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FIGURE 6. Inhibition of SIRT1 activity abolished 19,20-EDP protective effects against H/R induced cytotoxicity. HL-1 cardiac cells were subjected to either 30 h normoxia or 24 h hypoxia and 6 h reoxygenation in the presence of 19,20-EDP (1 μM) and EX-527 (1 μM) for 24 h. Inhibition of SIRT1 activity blocked DHA and EDP protective effects toward (A) cell viability and (B) mitochondrial activity as assessed by MTT assay. (C) The relative rates of increased mitobiogenesis triggered by EDPs were attenuated by inhibition of SIRT1 activity. (D) EDPs limited HIF-1α DNA-binding activity caused by H/R injury, which were blocked by inhibiting SIRT1 activity. Values are represented as mean ± SEM; N = 3 independent experiments; p < 0.05 treatment vs. normoxic control, #p < 0.05 treatment group vs. H/R control or DHA/MSPPOH.

Discussion

Cytochrome P450 epoxygenases metabolize PUFA into biologically active epoxy derivates (Wijendran and Hayes, 2004; Zhang et al., 2014). Although numerous studies demonstrate EDP-dependent regulation of inflammation, angiogenesis and cell survival/death pathways, the molecular mechanisms underlying these effects remain unknown (Panigrahy et al., 2013; Zhang et al., 2013, 2014; Samokhvalov et al., 2014; Lopez-Vicario et al., 2015). Our recent study shed some light on possible mechanisms through which EDPs promote protection (Samokhvalov et al., 2015). While we demonstrated the importance of SIRT1 activity in mediating EDP-mediated protection against LPS-induced cytotoxicity, it was unknown whether this was specifically attributed to an LPS model of cytotoxicity or represented a biologically versatile adaptive response. In this study we demonstrate EDPs protect HL-1 cardiac cells from H/R-injury of cardiac cells by preserving and maintaining a functioning pool of mitochondria. The cornerstone of this study suggests a significant role for SIRT1 in mediating EDP-associated protection.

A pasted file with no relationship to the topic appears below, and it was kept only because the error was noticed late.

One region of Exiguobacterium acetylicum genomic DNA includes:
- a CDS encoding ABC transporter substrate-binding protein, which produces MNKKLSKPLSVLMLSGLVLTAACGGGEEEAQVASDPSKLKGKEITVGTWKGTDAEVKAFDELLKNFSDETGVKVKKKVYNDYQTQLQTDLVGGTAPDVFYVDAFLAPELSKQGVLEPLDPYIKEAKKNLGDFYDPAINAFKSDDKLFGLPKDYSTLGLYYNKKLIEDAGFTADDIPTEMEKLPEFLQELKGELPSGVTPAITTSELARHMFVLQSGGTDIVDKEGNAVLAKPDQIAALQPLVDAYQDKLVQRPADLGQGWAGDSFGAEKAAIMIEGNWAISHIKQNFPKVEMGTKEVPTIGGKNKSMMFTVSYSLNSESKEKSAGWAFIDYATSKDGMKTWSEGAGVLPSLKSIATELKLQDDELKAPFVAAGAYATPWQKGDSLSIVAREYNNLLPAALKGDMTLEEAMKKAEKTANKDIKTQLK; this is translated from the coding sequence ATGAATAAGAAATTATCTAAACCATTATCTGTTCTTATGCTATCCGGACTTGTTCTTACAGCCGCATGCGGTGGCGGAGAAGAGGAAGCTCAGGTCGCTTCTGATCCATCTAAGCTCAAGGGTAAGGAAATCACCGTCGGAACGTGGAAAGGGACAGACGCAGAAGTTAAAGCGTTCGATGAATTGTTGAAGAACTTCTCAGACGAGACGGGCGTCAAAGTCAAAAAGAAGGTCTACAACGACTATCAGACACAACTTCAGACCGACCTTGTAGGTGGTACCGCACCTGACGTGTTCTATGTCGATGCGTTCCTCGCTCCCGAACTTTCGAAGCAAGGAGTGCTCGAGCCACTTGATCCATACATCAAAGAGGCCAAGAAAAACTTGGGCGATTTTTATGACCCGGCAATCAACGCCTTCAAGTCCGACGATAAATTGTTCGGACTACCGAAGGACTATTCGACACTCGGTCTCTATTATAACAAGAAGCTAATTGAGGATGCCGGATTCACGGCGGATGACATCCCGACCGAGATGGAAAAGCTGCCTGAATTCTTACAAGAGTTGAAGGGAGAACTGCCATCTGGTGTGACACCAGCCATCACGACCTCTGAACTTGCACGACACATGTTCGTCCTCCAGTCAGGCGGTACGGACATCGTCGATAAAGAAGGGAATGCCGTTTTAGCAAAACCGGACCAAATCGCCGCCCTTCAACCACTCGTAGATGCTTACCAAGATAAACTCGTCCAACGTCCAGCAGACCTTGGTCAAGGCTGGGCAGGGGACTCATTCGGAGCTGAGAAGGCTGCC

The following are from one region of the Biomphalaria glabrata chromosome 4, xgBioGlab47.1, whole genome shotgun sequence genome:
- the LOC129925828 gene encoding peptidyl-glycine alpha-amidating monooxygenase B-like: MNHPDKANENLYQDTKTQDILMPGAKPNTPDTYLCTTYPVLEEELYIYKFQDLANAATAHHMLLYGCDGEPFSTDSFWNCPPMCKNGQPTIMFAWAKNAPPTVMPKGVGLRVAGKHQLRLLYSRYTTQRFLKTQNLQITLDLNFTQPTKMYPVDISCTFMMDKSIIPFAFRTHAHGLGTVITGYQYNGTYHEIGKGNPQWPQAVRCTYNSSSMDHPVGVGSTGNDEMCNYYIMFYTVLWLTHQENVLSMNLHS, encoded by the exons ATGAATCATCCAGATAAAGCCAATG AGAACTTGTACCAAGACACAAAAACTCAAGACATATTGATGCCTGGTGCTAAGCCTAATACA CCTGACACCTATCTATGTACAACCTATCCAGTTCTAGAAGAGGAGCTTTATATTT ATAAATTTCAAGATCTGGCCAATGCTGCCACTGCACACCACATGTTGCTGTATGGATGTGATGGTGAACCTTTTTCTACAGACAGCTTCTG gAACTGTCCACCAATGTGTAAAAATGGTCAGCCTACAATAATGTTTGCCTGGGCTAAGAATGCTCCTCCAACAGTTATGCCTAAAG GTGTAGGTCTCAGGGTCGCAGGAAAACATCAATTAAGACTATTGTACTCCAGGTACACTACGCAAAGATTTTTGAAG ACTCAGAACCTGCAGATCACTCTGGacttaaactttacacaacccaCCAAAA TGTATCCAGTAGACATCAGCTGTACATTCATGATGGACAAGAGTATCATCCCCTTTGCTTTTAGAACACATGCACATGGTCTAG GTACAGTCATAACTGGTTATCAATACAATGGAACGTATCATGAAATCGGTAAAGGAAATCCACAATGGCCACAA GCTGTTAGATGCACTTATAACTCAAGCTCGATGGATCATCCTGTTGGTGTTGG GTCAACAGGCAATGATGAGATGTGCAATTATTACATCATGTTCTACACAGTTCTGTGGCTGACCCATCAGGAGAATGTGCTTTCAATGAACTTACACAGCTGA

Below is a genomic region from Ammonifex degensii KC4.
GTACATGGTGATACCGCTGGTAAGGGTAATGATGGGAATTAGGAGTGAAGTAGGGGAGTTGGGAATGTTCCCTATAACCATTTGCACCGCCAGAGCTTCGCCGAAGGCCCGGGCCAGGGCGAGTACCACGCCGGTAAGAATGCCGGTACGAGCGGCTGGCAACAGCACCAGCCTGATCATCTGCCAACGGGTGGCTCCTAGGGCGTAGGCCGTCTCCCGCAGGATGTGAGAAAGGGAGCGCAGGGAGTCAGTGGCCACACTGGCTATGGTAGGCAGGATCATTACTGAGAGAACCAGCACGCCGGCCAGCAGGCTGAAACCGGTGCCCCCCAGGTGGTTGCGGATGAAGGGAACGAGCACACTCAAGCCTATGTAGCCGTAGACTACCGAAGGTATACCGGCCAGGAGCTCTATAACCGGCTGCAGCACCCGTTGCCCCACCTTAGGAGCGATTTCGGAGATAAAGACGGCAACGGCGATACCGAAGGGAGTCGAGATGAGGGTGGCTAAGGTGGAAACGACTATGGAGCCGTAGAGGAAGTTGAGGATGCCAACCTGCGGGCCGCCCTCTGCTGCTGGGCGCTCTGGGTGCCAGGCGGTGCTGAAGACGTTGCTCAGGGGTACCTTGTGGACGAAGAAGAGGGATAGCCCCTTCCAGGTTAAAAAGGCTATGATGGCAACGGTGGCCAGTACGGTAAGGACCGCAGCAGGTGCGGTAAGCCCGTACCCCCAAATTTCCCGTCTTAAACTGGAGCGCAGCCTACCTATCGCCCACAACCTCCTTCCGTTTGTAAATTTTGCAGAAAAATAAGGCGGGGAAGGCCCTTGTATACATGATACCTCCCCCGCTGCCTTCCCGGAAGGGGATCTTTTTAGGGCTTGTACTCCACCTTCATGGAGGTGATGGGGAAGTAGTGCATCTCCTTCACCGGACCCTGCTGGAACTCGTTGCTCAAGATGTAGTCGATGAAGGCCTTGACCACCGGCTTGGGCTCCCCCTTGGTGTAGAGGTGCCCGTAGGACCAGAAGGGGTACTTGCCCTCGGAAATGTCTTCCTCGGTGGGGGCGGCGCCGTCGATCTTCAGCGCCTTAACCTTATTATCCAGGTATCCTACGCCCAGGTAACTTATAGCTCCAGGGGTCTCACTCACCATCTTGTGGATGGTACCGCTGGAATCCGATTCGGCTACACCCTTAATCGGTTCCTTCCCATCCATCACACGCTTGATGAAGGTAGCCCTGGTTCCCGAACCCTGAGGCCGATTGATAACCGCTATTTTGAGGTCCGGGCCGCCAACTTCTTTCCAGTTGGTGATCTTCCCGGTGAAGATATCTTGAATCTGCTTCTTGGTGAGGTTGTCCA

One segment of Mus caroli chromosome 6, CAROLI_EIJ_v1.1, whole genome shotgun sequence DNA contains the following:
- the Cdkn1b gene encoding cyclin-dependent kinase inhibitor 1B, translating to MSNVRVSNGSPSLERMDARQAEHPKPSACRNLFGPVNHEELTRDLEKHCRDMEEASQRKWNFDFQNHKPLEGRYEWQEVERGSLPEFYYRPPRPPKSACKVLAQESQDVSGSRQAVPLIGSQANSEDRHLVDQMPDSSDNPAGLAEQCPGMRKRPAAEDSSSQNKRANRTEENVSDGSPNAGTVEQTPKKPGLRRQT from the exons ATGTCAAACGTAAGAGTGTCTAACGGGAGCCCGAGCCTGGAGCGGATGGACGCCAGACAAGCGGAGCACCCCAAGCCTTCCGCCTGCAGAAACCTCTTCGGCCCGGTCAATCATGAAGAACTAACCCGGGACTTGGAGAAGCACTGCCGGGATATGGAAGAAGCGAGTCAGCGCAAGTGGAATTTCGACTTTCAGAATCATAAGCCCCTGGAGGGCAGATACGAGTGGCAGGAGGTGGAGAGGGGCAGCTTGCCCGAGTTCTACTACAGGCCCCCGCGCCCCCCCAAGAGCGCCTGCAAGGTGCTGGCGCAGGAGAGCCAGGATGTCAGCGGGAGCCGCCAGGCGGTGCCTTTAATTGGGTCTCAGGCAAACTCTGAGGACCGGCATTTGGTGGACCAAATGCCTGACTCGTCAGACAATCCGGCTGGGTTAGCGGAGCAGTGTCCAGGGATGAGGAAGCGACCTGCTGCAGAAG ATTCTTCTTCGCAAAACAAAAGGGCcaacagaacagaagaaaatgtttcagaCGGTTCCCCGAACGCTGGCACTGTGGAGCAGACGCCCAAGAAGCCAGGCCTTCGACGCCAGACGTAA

Several lines of evidence suggest maintaining mitochondrial homeostasis and integrity is directly linked to cellular protection under conditions of H/R, which has been documented in a diverse array of models (Solaini et al., 2010; Kozlov et al., 2011; Walters et al., 2012). Hypoxic cells will activate HIF-1α to in response to the metabolic crisis, which initiates reprogramming events including suppressing oxidative phosphorylation and mitobiogenesis while activating glycolysis in an attempt to compensate for ATP deficiency (Schmid et al., 2004; Lenaz et al., 2010; Kimura and Sadek, 2012; Walters et al., 2012; Yoon et al., 2014; Guimaraes-Camboa et al., 2015). Reoxygenation can trigger a number of adverse reactions where a robust increase ROS generation and collapse of antioxidant defense result in detrimental effects (Kozlov et al., 2011; Kimura and Sadek, 2012; Walters et al., 2012; Bayeva et al., 2013). The accumulating effects of mitochondrial oxidative injury in cardiomyocytes exposed to hypoxic injury ultimately results in apoptotic cell death (Hsu et al., 2010; Yamamoto and Sadoshima, 2011).